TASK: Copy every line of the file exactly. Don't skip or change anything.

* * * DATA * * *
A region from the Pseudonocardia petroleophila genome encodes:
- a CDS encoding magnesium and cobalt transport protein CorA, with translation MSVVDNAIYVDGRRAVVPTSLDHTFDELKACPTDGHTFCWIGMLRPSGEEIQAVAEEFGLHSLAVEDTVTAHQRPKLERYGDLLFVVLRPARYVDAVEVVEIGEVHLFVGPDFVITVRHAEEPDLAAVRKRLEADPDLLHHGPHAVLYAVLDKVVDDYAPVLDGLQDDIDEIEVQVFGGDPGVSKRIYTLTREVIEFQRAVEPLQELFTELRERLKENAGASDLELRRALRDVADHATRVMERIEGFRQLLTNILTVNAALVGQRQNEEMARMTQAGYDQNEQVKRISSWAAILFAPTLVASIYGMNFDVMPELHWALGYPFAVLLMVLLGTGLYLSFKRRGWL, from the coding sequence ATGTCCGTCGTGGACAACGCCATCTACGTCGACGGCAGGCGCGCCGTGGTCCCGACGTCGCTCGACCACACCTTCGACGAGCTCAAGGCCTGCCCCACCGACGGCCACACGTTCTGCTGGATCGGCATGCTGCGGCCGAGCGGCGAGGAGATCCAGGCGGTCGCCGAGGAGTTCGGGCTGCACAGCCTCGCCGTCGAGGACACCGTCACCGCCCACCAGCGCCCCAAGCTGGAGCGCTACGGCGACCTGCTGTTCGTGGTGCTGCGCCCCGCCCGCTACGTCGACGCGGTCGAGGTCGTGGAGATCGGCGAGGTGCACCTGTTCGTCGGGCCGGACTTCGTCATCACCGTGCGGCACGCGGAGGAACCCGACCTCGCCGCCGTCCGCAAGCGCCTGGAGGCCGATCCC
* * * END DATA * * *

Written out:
A region from the Pseudonocardia petroleophila genome encodes:
- a CDS encoding magnesium and cobalt transport protein CorA, with translation MSVVDNAIYVDGRRAVVPTSLDHTFDELKACPTDGHTFCWIGMLRPSGEEIQAVAEEFGLHSLAVEDTVTAHQRPKLERYGDLLFVVLRPARYVDAVEVVEIGEVHLFVGPDFVITVRHAEEPDLAAVRKRLEADPDLLHHGPHAVLYAVLDKVVDDYAPVLDGLQDDIDEIEVQVFGGDPGVSKRIYTLTREVIEFQRAVEPLQELFTELRERLKENAGASDLELRRALRDVADHATRVMERIEGFRQLLTNILTVNAALVGQRQNEEMARMTQAGYDQNEQVKRISSWAAILFAPTLVASIYGMNFDVMPELHWALGYPFAVLLMVLLGTGLYLSFKRRGWL, from the coding sequence ATGTCCGTCGTGGACAACGCCATCTACGTCGACGGCAGGCGCGCCGTGGTCCCGACGTCGCTCGACCACACCTTCGACGAGCTCAAGGCCTGCCCCACCGACGGCCACACGTTCTGCTGGATCGGCATGCTGCGGCCGAGCGGCGAGGAGATCCAGGCGGTCGCCGAGGAGTTCGGGCTGCACAGCCTCGCCGTCGAGGACACCGTCACCGCCCACCAGCGCCCCAAGCTGGAGCGCTACGGCGACCTGCTGTTCGTGGTGCTGCGCCCCGCCCGCTACGTCGACGCGGTCGAGGTCGTGGAGATCGGCGAGGTGCACCTGTTCGTCGGGCCGGACTTCGTCATCACCGTGCGGCACGCGGAGGAACCCGACCTCGCCGCCGTCCGCAAGCGCCTGGAGGCCGATCCC